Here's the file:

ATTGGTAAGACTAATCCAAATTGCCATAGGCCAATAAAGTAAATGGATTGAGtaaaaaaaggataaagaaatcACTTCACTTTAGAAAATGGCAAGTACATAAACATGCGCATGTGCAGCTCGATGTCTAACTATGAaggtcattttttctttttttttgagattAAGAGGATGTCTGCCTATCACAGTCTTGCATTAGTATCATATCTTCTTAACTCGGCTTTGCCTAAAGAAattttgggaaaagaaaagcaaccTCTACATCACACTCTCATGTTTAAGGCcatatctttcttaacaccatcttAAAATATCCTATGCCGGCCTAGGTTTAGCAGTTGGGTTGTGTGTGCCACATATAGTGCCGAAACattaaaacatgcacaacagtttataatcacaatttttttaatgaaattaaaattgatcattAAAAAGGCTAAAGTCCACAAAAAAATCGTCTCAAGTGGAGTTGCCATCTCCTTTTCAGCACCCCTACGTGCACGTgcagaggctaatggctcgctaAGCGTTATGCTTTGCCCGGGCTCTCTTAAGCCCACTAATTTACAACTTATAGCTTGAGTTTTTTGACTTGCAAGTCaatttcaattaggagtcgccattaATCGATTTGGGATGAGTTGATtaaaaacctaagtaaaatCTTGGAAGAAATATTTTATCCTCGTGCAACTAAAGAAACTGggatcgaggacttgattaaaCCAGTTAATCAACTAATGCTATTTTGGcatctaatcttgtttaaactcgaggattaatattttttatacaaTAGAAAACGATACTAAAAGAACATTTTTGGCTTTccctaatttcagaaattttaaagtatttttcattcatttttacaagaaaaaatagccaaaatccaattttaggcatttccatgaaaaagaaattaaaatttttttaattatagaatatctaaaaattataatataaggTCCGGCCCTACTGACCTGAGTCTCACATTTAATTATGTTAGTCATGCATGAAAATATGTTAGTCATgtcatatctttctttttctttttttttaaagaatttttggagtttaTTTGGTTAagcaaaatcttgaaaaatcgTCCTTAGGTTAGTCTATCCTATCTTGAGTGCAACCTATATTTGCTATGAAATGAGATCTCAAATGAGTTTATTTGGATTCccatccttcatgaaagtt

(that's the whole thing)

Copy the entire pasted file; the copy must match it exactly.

ATTGGTAAGACTAATCCAAATTGCCATAGGCCAATAAAGTAAATGGATTGAGtaaaaaaaggataaagaaatcACTTCACTTTAGAAAATGGCAAGTACATAAACATGCGCATGTGCAGCTCGATGTCTAACTATGAaggtcattttttctttttttttgagattAAGAGGATGTCTGCCTATCACAGTCTTGCATTAGTATCATATCTTCTTAACTCGGCTTTGCCTAAAGAAattttgggaaaagaaaagcaaccTCTACATCACACTCTCATGTTTAAGGCcatatctttcttaacaccatcttAAAATATCCTATGCCGGCCTAGGTTTAGCAGTTGGGTTGTGTGTGCCACATATAGTGCCGAAACattaaaacatgcacaacagtttataatcacaatttttttaatgaaattaaaattgatcattAAAAAGGCTAAAGTCCACAAAAAAATCGTCTCAAGTGGAGTTGCCATCTCCTTTTCAGCACCCCTACGTGCACGTgcagaggctaatggctcgctaAGCGTTATGCTTTGCCCGGGCTCTCTTAAGCCCACTAATTTACAACTTATAGCTTGAGTTTTTTGACTTGCAAGTCaatttcaattaggagtcgccattaATCGATTTGGGATGAGTTGATtaaaaacctaagtaaaatCTTGGAAGAAATATTTTATCCTCGTGCAACTAAAGAAACTGggatcgaggacttgattaaaCCAGTTAATCAACTAATGCTATTTTGGcatctaatcttgtttaaactcgaggattaatattttttatacaaTAGAAAACGATACTAAAAGAACATTTTTGGCTTTccctaatttcagaaattttaaagtatttttcattcatttttacaagaaaaaatagccaaaatccaattttaggcatttccatgaaaaagaaattaaaatttttttaattatagaatatctaaaaattataatataaggTCCGGCCCTACTGACCTGAGTCTCACATTTAATTATGTTAGTCATGCATGAAAATATGTTAGTCATgtcatatctttctttttctttttttttaaagaatttttggagtttaTTTGGTTAagcaaaatcttgaaaaatcgTCCTTAGGTTAGTCTATCCTATCTTGAGTGCAACCTATATTTGCTATGAAATGAGATCTCAAATGAGTTTATTTGGATTCccatccttcatgaaagtt